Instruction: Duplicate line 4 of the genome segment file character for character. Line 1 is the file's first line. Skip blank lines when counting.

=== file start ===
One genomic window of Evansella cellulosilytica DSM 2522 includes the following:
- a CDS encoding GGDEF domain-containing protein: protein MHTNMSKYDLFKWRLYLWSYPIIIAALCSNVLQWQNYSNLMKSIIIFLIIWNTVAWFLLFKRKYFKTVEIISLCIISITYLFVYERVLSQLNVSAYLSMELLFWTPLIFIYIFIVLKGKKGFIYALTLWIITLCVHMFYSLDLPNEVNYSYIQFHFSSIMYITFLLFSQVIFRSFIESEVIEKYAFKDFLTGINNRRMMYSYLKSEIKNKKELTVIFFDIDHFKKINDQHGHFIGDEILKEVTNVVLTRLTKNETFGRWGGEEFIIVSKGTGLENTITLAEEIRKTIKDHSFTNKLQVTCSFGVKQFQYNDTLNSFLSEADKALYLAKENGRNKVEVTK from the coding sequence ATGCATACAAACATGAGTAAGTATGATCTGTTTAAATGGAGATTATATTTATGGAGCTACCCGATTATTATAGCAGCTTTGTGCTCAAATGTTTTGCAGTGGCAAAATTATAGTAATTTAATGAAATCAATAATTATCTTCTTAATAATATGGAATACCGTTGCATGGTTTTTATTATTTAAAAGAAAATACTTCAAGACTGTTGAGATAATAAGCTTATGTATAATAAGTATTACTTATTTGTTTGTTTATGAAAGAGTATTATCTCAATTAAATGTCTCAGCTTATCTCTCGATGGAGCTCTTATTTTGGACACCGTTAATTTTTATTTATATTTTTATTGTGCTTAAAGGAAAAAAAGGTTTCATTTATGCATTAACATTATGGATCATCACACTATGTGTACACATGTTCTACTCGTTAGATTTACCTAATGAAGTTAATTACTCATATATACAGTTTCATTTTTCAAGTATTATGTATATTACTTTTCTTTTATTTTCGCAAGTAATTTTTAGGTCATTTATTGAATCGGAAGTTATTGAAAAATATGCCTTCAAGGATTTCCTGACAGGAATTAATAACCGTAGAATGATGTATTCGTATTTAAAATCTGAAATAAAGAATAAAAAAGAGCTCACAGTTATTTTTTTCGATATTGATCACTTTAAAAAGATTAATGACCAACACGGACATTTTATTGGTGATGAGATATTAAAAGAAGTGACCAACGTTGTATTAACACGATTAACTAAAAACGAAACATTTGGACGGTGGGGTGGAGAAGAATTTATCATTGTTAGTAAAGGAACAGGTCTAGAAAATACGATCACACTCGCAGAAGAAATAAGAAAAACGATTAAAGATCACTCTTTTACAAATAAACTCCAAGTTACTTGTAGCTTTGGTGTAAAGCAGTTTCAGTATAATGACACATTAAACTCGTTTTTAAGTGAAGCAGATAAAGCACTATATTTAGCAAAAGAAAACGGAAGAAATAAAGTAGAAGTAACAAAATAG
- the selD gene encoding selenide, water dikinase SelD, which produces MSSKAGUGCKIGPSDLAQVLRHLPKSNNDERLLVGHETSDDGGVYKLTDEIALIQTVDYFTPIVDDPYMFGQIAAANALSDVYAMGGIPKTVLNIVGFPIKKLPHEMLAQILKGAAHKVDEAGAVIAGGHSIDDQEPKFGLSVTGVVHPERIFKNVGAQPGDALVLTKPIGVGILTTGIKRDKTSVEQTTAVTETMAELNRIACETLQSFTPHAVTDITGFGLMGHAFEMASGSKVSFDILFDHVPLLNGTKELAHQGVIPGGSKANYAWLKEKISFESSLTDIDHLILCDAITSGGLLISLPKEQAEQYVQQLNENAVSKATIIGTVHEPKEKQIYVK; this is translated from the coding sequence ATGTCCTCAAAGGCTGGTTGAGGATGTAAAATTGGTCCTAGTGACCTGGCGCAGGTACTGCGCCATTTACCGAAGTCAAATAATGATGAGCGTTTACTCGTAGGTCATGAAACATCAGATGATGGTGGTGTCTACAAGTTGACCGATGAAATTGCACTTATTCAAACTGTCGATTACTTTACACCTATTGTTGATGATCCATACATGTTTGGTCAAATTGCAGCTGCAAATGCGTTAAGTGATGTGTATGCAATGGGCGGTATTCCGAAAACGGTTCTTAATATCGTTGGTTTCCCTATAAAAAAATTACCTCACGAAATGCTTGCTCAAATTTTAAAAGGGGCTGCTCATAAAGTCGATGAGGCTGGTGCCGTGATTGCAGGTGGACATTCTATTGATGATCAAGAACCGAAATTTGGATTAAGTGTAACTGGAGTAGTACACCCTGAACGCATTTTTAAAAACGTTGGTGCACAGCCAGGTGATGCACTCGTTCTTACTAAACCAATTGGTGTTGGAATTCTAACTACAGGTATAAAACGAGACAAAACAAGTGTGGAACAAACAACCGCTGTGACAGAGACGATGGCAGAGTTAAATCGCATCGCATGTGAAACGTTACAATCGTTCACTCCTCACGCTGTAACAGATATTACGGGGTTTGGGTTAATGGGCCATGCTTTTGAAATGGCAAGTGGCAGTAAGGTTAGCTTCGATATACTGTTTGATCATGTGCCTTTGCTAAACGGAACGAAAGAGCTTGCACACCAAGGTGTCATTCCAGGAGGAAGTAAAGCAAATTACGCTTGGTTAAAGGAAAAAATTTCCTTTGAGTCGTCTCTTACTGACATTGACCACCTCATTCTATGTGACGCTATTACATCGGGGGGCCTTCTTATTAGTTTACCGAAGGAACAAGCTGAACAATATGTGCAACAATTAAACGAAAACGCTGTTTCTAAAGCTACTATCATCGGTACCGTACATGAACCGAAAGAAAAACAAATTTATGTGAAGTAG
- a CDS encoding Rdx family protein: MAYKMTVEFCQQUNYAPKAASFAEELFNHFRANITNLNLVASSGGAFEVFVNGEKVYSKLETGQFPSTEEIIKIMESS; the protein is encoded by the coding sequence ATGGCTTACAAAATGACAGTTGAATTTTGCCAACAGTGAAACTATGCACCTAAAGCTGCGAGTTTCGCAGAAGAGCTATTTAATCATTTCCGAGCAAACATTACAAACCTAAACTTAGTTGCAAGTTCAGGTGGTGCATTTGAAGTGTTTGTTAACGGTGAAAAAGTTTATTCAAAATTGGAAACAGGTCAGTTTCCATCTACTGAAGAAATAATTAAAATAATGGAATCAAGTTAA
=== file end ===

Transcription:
- a CDS encoding Rdx family protein: MAYKMTVEFCQQUNYAPKAASFAEELFNHFRANITNLNLVASSGGAFEVFVNGEKVYSKLETGQFPSTEEIIKIMESS; the protein is encoded by the coding sequence ATGGCTTACAAAATGACAGTTGAATTTTGCCAACAGTGAAACTATGCACCTAAAGCTGCGAGTTTCGCAGAAGAGCTATTTAATCATTTCCGAGCAAACATTACAAACCTAAACTTAGTTGCAAGTTCAGGTGGTGCATTTGAAGTGTTTGTTAACGGTGAAAAAGTTTATTCAAAATTGGAAACAGGTCAGTTTCCATCTACTGAAGAAATAATTAAAATAATGGAATCAAGTTAA